Today I got an email message from someone who asked a great question about finding contentment with an atheistic world view. I dashed off a response right away, because I loved how this person described their quandary, and how clearly their youthful angst was expressed.
Speaking of love, which the person said was their "entire meaning in life," you'll see that I didn't mention love in my reply. I thought about this only after I'd sent my response.
It isn't that love isn't important to me, or that it isn't a big part of my life.
I guess it is more of a backdrop to my life, rather than something I consciously am aware of in the foreground. And as you can read below, I mentioned Selflessness and Service as two themes that are central to my atheist world view -- both of which seem closely akin to love, since they involve a diminution of self-centeredness.
Anyway, here's the message I got, and my reply.
The message I got
Hi Brian, I'm new to your blog, but I'm glad I found it. I grew up nonreligious but still found myself to be the only person I know to question the nature of the universe as I do. I don't know if our beliefs are exactly the same, but I expect they're similar enough that you could give me advice as to reconciling them.
I've tried to believe. No minister or priest I've given the third degree to would believe that, but I needed them to convince me. Even the ones that said they could prove their claims eventually told me my heart was hardened and prayed that Jesus would soften it. I'm not a Christian, that I've concluded, but I haven't given up on believing in God. Maybe just because I still need to believe in something.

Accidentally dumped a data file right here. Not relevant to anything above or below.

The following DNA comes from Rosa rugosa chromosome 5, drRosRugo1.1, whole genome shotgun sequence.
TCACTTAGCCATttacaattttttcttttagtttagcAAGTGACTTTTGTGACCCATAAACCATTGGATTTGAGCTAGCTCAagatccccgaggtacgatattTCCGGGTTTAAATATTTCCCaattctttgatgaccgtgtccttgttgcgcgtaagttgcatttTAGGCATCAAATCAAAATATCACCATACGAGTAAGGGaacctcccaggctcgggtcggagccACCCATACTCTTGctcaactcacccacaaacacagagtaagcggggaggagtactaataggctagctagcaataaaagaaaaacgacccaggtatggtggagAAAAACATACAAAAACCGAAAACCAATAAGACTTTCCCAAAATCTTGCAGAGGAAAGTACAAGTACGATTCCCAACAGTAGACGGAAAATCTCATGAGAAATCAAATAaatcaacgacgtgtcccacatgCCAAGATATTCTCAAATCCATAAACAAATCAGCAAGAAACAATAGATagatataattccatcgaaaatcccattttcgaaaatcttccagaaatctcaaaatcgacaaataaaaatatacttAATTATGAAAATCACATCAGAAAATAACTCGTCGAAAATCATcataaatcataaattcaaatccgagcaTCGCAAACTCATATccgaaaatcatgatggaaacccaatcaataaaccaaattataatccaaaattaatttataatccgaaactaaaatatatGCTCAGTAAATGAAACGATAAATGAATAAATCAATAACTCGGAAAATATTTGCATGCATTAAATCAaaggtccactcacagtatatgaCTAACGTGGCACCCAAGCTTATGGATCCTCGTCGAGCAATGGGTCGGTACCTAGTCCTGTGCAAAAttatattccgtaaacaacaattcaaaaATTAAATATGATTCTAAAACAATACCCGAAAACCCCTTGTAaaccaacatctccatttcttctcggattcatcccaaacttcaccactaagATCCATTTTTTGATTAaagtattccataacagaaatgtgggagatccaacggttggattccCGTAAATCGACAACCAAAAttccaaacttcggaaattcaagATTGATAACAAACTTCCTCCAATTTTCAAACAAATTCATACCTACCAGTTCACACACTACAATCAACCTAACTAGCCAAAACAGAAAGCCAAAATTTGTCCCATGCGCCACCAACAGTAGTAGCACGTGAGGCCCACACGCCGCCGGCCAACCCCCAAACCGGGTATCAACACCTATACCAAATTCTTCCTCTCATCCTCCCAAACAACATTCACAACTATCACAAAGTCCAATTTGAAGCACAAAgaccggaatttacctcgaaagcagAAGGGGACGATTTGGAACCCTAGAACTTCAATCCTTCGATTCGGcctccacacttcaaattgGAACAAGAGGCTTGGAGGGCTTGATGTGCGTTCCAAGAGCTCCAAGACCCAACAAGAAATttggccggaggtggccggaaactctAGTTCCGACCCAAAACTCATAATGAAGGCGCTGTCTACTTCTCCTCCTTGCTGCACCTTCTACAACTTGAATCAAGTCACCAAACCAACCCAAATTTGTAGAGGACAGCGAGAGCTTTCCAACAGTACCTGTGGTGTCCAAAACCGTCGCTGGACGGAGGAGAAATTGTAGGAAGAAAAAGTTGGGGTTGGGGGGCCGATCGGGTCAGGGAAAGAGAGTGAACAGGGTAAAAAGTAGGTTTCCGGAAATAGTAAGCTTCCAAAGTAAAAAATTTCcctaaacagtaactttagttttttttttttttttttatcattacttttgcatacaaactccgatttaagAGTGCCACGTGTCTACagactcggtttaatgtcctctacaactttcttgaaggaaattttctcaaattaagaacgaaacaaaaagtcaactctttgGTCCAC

Love, or the illusion of it, is my entire meaning in life. The realization that true altruism doesn't exist, that emotions are biologically wired into us for survival, and no relationship we form will survive death, is breaking me down. I don't need to believe humans are special or the last evolution (we're clearly not), but I'm afraid to believe in absolutely nothing.
My need to believe in these things is impeding my ability to come to true conclusions on the known and unknown. I'm wondering how you were able to come to grips with an atheistic world view and still find contentment.
You ask a great question at the end of your message. When I was about your age, actually a bit younger, I was heavy into existentialism, Sartre, Camus, and such. But after a year or two I grew tired of the message that it is up to us humans to find meaning in existence. That just seemed so damn exhausting. Why couldn’t meaning be given to me, free of charge?
I’m a political activist in Salem politics. Last night a City Council candidate I support seemingly won her race. Her campaign chair emailed me this morning that what I did was key to her being elected. I almost cried, because it felt so good to do something that wasn’t about me, but about someone else who could make a difference in our part of the world.